Who goes to see Canadian movies? It is quite sad to think that Canada’s locally produced film industry goes mostly ignored. There can be a million reasons why people won’t give Canadian movies their due. The biggest of these reasons is the fact that, like most countries around the world, the majority of the films released and watched in Canada are produced in the United States. This bombardment of American pop culture is somewhat worse in Canada, since there are so many similarities between the two countries. This can make Canadian films hard to distinguish from the films from the United States, which would even result in some considering the movies that come from Canada to be quite inferior to the output from their American cousins.
Of course, there is also a very important distinction that has to be made. When the question is asked about whether Canadians go to see Canadian movies, it is in reference to the films produced in English Canada. This is because Canada has a very thriving French-language film industry, which is a beast onto itself. In fact, one only needs to look at the box office rankings for Canadian films to see how dominant the films that come from Quebec and other French-speaking areas of Canada are. The goal here is to look at some of the English-language Canadian films that broke into the national rankings and break down the numbers to see how well they truly performed.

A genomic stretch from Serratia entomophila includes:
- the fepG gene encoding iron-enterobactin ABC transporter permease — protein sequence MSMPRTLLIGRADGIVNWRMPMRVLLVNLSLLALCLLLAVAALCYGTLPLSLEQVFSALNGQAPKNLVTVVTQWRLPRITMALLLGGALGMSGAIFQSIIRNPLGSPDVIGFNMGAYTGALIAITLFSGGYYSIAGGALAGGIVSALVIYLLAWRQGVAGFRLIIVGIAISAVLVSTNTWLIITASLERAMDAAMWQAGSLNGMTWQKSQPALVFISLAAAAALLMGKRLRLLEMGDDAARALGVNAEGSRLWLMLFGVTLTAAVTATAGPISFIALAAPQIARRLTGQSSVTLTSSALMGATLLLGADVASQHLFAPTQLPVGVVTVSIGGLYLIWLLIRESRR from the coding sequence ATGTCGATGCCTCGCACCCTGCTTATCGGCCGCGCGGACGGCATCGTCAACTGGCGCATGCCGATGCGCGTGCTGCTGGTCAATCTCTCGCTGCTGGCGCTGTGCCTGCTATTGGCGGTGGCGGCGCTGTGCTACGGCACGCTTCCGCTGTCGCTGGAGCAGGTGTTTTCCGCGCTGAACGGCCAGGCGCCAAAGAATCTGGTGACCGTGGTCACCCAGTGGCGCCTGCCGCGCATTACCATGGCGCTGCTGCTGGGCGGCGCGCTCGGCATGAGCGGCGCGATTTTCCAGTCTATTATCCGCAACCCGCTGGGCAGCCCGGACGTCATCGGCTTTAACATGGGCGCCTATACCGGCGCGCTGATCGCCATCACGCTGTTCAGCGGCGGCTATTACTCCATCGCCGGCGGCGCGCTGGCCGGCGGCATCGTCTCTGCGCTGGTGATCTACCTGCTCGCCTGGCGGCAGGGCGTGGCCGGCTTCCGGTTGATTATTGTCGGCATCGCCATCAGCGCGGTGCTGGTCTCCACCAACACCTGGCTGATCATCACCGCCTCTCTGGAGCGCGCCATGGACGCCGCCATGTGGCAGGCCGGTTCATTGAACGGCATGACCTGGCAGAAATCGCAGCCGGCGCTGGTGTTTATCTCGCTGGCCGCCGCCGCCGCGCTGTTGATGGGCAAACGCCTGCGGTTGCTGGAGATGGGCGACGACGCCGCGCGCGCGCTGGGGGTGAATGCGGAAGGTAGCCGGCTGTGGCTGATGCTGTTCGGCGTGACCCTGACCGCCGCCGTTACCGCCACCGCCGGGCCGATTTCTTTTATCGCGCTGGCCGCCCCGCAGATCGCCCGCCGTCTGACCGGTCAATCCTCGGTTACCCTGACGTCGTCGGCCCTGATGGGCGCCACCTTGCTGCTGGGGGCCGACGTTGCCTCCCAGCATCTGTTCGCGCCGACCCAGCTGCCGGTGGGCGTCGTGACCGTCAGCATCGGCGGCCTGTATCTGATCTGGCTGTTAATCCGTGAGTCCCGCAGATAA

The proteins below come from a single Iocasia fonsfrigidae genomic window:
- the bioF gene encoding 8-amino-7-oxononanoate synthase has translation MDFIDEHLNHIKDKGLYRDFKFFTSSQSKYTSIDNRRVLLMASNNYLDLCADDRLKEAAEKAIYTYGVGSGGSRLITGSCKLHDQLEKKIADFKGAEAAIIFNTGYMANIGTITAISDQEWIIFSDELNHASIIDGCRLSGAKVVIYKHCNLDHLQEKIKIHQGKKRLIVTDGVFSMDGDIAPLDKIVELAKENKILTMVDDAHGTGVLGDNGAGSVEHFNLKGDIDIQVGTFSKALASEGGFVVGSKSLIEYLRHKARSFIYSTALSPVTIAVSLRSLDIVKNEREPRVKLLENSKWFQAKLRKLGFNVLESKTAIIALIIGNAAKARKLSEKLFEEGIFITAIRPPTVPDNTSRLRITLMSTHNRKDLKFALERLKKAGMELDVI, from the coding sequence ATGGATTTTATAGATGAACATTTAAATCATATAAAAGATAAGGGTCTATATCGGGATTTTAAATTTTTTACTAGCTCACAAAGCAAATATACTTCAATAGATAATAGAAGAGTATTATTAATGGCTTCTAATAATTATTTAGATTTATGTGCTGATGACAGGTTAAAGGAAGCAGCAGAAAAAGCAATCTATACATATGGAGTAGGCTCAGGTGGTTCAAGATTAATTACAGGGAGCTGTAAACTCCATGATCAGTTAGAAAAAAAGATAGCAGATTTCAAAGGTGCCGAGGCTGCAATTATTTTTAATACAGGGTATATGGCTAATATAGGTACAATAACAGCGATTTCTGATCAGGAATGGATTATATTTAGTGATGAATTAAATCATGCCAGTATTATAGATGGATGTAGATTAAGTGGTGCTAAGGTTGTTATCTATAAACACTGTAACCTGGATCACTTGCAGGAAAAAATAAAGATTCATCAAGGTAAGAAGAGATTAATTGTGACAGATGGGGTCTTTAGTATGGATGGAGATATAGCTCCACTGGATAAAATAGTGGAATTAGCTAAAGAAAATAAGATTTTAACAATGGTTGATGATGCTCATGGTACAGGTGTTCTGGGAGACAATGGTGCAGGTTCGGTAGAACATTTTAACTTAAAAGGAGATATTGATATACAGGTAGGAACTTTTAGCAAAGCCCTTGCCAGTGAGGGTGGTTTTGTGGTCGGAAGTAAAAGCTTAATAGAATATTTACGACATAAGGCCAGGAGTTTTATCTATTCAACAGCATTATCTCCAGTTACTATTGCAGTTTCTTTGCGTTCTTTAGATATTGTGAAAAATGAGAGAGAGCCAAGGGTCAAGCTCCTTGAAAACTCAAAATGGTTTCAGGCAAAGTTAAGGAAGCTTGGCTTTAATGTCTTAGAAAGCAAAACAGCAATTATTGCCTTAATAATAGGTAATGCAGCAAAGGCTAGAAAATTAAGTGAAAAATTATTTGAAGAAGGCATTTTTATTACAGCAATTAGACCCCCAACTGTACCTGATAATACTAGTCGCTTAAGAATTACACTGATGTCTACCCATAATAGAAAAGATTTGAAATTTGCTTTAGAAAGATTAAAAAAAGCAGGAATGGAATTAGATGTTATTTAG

While this discussion is going to largely ignore French-Canadian movies, for the reasons stated above, there is one filmmaker who shouldn’t be left out. That of course would be Xavier Dolan, who probably had the best year of his career in 2014, with the national releases of Tom at the Farm in the spring and Mommy in the fall. The latter was one of the most profitable Canadian movies to be released last year and breaking down the box office helps to demonstrate the discrepancy between the French and English Canadian box offices.
Mommy opened in 65 theatres the week of September 19, 2014 and earned a total box office gross of $768,788, averaging $11,828 per theatre. However, only $31,482 of that gross was from the English-language box office. By the end of the year, Mommy was still charting with a total gross of $3,299,661, even though only $318,539 of that income was from English-language theatres. This helps to show that, even though French-Canadian films, such as Mommy, are highly profitable, they only receive a fraction of their income from English-speaking viewers.
Moving on to the top grossing English-language films, it should be noted that the label of “Canadian film” can get blurred when co-productions are taken into account. This can be seen by the fact that the top grossing Canadian movie in 2014 was Paul W.S. Anderson’s Pompeii, which had a total box office gross of $4,062,187 by the time it left the charts. While on its surface a Hollywood film, Pompeii was partially shot in Toronto and is officially considered a co-production of Canada, the United States, and Germany. While Pompeii‘s box office earnings is not really in the scope of this discussion, it is still something that is worth mentioning.